In the ever-changing world of medicine, physicians are constantly adapting to best care for our patients. Recently, I realized that e-prescribing had become a bit of an art form. Here are a few tips you may find useful.
1. Use your formulary data to prescribe what you want to prescribe. I try never to compromise with my prescriptions, and I generally assume that my medicine of choice will be covered. With e-prescribing, if there is a formulary problem, I may get a call back the same day when the patient encounter is still fresh in my mind. Better yet, I have found the formulary data provided by my electronic medical records (EMR) system to be accurate and useful. So, I can usually tell right then and there that my preferred medicine will get covered. If you typically prescribe a generic out of fear that your preferred brand-name eye drops will not be covered, you may be able to use formulary data to prescribe your branded medicine of choice more frequently.
2. Pharmacy notes! In many e-prescribing platforms, the physician can write free text notes to the pharmacist. This option can make everyone’s life easier. I will write "90-day supply OK" and let the patient and pharmacist work the rest out. Or, perhaps for a medicine like cyclopentolate, I will write "OK to give 2% if 1% not in stock." You can also communicate regarding back orders, coupons and insurance coverage.
3. Communicate with your patient and set expectations before they go to the pharmacy. "The medication I have chosen for you is, in my mind, the best one. If it is unaffordable, we can work around it. Otherwise, I'd like you to have this medicine." That phrase goes a long way, especially in an era where pharmacists are financially incentivized to change your patient's scripts in manners that are more beneficial to the drug plan than they are to the patient.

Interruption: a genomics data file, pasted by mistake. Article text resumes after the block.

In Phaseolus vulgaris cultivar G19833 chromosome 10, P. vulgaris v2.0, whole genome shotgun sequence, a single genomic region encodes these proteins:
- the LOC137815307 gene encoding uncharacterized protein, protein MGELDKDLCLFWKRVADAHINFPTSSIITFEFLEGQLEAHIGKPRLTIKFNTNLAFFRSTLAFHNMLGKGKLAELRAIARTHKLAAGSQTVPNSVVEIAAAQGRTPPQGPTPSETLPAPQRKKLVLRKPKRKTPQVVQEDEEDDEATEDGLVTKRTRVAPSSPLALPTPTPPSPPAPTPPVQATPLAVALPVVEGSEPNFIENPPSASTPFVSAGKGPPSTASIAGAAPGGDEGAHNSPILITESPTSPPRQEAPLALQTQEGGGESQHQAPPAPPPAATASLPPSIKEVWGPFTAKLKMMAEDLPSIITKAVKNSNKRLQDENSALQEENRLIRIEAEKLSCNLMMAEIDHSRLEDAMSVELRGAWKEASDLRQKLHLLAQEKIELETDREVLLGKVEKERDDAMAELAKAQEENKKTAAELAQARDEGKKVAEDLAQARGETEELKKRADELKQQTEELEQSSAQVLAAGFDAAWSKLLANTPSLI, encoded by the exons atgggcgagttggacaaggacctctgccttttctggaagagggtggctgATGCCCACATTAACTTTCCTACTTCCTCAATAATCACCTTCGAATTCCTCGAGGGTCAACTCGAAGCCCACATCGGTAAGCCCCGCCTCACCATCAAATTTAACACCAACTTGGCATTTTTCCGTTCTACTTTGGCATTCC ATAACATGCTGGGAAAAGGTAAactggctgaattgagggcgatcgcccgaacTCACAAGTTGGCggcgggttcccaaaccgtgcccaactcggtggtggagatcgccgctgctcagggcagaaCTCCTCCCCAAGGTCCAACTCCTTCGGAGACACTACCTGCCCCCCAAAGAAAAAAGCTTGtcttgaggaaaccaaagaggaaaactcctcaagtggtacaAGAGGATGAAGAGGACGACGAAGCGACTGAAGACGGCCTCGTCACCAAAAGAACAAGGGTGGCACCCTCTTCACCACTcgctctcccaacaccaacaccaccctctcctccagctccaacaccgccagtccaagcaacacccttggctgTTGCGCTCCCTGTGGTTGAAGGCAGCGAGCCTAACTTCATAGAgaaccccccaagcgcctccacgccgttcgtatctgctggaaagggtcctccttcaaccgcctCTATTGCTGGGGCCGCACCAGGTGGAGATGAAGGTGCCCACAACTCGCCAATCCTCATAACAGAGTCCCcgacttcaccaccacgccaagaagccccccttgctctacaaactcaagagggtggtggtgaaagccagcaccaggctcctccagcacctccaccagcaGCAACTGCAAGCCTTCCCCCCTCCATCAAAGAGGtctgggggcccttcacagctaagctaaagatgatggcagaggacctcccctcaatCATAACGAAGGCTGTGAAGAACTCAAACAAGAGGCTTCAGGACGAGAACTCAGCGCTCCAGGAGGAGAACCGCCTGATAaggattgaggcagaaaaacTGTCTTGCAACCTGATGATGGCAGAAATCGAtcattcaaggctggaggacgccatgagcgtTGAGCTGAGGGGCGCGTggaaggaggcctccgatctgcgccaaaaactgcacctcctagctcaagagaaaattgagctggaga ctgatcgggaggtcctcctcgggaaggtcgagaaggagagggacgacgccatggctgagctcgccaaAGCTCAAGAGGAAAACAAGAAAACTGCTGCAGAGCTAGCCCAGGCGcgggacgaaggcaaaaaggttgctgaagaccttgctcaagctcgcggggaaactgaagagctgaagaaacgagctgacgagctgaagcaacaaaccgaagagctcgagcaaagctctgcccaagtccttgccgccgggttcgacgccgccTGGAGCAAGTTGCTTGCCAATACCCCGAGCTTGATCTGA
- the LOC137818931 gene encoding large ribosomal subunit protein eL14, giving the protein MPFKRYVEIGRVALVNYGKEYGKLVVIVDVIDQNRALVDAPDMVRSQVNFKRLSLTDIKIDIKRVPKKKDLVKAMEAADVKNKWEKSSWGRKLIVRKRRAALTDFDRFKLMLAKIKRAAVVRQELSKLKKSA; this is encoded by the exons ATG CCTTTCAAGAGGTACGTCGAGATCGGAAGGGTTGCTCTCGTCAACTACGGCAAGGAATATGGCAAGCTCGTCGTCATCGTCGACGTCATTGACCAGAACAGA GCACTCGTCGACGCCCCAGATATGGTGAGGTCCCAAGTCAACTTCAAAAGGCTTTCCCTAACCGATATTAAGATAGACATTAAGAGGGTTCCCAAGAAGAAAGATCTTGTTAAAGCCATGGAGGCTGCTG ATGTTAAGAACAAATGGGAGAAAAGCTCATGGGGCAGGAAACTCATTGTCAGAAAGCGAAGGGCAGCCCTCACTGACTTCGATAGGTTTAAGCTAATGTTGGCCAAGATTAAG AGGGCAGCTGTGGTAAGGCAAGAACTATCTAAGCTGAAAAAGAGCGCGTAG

4. Ask your patients how much their monthly eye drops cost. You will be consistently surprised, in unpredictable ways. With this question, I have found patients paying hundreds of dollars monthly for generics (that would likely be less money without a drug plan) and I have met patients who pay next to nothing for several premium brand-name eye drops. Asking patients what they pay can help you make sure that your patients aren’t being taken advantage of, and it can help you get your patients on the best therapies allowed by their plan.
5. Patients who have frequent pharmacy errors would probably be better off with laser. I think most patients are allowed to have a mulligan or two when it comes to failing to get a medication filled. However, at the end of the day, after two or more situations where a patient is unable to be treated because of some problem with the pharmacy, it makes sense to have a laser insurance plan, and that is exactly how I describe it to the patient. Therapeutic lapses often results in high intraocular pressures, and that is when progression occurs, and patients who for whatever reason have trouble getting their medications from the pharmacy should not go untreated because of this. Selective laser trabeculoplasty fits ideally into this situation.
In summary, the pharmacy is, in a sense, a treatment modality, and one that mean we may use wisely or poorly. Hopefully these tips help get you closer to your ideal treatment paradigm.
Dr. Nathan M. Radcliffe is a clinical associate professor of ophthalmology at New York Eye and Ear Infirmary and is a cataract and glaucoma surgeon at the New York Eye Surgery Center.